Getting kids moving

Getting kids moving

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CHARLOTTE, North Carolina (NBC) – Students may need to break a typical school rule: Get up from their desks and give in to their natural impulse to move around.

The Institute of Medicine is recommending that schools provide students with an hour of exercise every day, not just for health but for the sake of their grades.

“Children need physical activity to optimize health, development. And we’re finding now for academic performance,” explains Dr. Harold Kohl of the University of Texas School of Public Health.

The “No Child Left Behind Act” passed in 2001 put a greater emphasis on math and reading.

As a result 44-percent of school principals say they’ve cut back on physical education, but according to the Institute of Medicine grades haven’t improved.

The solution, experts say, is to put physical activity back in schools.

“Any time there’s a class after P.E., phys-ed, the kids are more on task, and they’re more focused. That’s a good thing,” says middle school principal Dr. Allyn Bernstein.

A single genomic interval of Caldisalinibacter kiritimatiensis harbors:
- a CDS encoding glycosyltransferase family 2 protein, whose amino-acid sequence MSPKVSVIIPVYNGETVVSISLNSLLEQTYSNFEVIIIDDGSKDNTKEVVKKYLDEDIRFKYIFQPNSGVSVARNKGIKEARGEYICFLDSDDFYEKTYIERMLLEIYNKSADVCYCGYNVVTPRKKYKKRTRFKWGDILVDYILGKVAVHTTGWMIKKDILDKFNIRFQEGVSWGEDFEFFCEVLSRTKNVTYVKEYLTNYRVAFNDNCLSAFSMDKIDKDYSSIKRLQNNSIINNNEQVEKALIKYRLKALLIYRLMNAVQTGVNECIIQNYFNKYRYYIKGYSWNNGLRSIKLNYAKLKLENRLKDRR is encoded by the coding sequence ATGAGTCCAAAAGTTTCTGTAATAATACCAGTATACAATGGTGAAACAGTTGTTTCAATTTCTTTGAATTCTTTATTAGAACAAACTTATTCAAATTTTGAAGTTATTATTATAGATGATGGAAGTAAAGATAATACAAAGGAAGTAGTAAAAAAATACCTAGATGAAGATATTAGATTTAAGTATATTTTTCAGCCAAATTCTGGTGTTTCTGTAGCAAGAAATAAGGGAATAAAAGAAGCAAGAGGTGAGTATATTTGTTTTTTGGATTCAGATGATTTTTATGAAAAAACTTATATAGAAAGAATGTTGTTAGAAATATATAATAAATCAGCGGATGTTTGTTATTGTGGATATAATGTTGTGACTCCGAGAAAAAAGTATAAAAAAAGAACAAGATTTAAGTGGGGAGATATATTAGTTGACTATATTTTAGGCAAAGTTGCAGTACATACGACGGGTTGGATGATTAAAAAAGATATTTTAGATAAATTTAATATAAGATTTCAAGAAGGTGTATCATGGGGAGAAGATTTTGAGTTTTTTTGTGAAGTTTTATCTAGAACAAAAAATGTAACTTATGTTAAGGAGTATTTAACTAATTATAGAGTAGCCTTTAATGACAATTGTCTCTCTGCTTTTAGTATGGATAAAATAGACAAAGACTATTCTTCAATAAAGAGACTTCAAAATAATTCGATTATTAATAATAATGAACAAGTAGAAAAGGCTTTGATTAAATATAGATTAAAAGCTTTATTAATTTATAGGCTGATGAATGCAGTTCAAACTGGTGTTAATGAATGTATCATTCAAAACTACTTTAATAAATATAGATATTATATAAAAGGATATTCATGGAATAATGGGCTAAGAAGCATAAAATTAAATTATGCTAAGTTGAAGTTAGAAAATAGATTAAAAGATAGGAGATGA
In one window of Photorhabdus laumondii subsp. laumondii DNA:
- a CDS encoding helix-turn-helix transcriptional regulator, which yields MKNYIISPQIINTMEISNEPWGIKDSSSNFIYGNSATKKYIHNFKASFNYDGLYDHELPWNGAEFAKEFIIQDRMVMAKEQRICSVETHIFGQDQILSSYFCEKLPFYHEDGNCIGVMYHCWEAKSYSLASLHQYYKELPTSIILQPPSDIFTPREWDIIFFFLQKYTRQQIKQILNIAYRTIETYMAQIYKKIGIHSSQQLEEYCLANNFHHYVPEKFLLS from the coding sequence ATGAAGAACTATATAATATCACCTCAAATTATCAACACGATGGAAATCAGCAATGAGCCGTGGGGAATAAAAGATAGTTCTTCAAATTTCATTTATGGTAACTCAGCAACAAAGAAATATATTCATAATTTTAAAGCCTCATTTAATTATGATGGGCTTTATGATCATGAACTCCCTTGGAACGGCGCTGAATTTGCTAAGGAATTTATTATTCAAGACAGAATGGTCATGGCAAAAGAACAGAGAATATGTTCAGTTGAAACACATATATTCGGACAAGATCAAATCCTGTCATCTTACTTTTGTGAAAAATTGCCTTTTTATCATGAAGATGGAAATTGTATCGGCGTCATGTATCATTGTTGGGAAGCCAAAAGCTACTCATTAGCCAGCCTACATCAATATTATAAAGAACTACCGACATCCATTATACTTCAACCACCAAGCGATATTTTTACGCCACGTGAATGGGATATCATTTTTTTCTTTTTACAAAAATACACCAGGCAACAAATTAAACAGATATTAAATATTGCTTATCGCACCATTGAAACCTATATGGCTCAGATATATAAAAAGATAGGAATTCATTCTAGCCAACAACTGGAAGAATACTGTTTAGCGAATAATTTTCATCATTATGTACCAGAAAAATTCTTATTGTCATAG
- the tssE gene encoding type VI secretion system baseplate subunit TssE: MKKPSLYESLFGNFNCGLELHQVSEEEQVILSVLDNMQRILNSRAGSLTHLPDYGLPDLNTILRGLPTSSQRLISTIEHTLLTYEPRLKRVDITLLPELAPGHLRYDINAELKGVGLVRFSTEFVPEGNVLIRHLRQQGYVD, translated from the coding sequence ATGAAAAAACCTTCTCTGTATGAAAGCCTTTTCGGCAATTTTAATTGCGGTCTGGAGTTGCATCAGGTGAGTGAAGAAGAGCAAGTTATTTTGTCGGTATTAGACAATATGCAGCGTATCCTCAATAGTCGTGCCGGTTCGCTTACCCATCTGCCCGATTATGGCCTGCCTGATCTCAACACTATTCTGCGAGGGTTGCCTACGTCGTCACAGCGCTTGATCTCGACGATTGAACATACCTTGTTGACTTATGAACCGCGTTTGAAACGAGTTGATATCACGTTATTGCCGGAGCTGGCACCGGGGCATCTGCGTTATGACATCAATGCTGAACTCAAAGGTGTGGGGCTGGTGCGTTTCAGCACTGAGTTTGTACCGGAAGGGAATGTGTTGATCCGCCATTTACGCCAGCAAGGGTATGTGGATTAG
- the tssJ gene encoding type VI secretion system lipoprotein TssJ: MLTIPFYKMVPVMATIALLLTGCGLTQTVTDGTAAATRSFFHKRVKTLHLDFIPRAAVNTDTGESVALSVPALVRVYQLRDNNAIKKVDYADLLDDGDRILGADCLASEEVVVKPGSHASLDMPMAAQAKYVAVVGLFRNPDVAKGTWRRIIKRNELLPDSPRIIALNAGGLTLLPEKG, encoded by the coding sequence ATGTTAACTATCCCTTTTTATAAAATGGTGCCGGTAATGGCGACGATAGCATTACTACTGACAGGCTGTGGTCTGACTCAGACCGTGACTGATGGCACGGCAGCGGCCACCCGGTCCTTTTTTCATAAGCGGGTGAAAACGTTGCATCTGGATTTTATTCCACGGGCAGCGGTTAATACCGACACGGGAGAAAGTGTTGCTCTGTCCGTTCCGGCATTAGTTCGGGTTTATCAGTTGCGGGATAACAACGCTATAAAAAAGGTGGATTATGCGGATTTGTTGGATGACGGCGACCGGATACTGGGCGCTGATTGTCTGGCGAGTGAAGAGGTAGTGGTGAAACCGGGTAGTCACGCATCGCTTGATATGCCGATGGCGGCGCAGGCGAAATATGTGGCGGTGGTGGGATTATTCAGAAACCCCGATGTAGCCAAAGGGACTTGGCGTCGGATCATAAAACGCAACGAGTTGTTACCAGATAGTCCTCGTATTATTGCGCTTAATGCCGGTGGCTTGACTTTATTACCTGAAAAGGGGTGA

Gym class isn’t the only answer.

The experts are calling for a “whole school” approach to get kids moving. This includes teaching teachers how to incorporate physical activity into math, science and English classes.

“We need to think creatively about active transport to school — walking, biking, skateboarding to and from school,” Dr. Kohl says. “We need to think about recess, before- and after-school activities, sports.”

Their health, and increasingly their grades, depend on it.

The recommendations have some support in congress.

On Thursday, several members introduced legislation that would amend the “No Child Left Behind Act” to include more physical activity.

 

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